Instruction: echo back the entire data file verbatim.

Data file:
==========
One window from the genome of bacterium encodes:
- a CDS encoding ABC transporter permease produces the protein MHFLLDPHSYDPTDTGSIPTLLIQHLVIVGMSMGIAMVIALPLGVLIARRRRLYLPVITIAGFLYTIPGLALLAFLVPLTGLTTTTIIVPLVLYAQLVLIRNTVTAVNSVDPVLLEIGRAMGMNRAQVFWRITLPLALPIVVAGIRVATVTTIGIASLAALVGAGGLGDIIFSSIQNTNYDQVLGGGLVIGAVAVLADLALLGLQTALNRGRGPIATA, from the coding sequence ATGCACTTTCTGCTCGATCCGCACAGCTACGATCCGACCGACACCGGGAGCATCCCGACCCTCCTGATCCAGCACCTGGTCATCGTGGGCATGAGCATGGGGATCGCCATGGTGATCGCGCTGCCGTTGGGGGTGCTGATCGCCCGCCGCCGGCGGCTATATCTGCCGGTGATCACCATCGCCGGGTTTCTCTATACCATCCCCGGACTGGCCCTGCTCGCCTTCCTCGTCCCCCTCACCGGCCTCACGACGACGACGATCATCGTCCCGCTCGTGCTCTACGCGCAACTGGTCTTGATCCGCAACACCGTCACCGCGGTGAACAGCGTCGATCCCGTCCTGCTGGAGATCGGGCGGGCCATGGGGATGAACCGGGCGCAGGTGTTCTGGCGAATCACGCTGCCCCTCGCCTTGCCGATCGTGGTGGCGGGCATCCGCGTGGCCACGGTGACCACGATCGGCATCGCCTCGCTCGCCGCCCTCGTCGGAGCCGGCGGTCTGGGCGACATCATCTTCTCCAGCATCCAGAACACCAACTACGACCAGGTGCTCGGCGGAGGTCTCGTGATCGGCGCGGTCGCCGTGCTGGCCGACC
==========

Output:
One window from the genome of bacterium encodes:
- a CDS encoding ABC transporter permease produces the protein MHFLLDPHSYDPTDTGSIPTLLIQHLVIVGMSMGIAMVIALPLGVLIARRRRLYLPVITIAGFLYTIPGLALLAFLVPLTGLTTTTIIVPLVLYAQLVLIRNTVTAVNSVDPVLLEIGRAMGMNRAQVFWRITLPLALPIVVAGIRVATVTTIGIASLAALVGAGGLGDIIFSSIQNTNYDQVLGGGLVIGAVAVLADLALLGLQTALNRGRGPIATA, from the coding sequence ATGCACTTTCTGCTCGATCCGCACAGCTACGATCCGACCGACACCGGGAGCATCCCGACCCTCCTGATCCAGCACCTGGTCATCGTGGGCATGAGCATGGGGATCGCCATGGTGATCGCGCTGCCGTTGGGGGTGCTGATCGCCCGCCGCCGGCGGCTATATCTGCCGGTGATCACCATCGCCGGGTTTCTCTATACCATCCCCGGACTGGCCCTGCTCGCCTTCCTCGTCCCCCTCACCGGCCTCACGACGACGACGATCATCGTCCCGCTCGTGCTCTACGCGCAACTGGTCTTGATCCGCAACACCGTCACCGCGGTGAACAGCGTCGATCCCGTCCTGCTGGAGATCGGGCGGGCCATGGGGATGAACCGGGCGCAGGTGTTCTGGCGAATCACGCTGCCCCTCGCCTTGCCGATCGTGGTGGCGGGCATCCGCGTGGCCACGGTGACCACGATCGGCATCGCCTCGCTCGCCGCCCTCGTCGGAGCCGGCGGTCTGGGCGACATCATCTTCTCCAGCATCCAGAACACCAACTACGACCAGGTGCTCGGCGGAGGTCTCGTGATCGGCGCGGTCGCCGTGCTGGCCGACC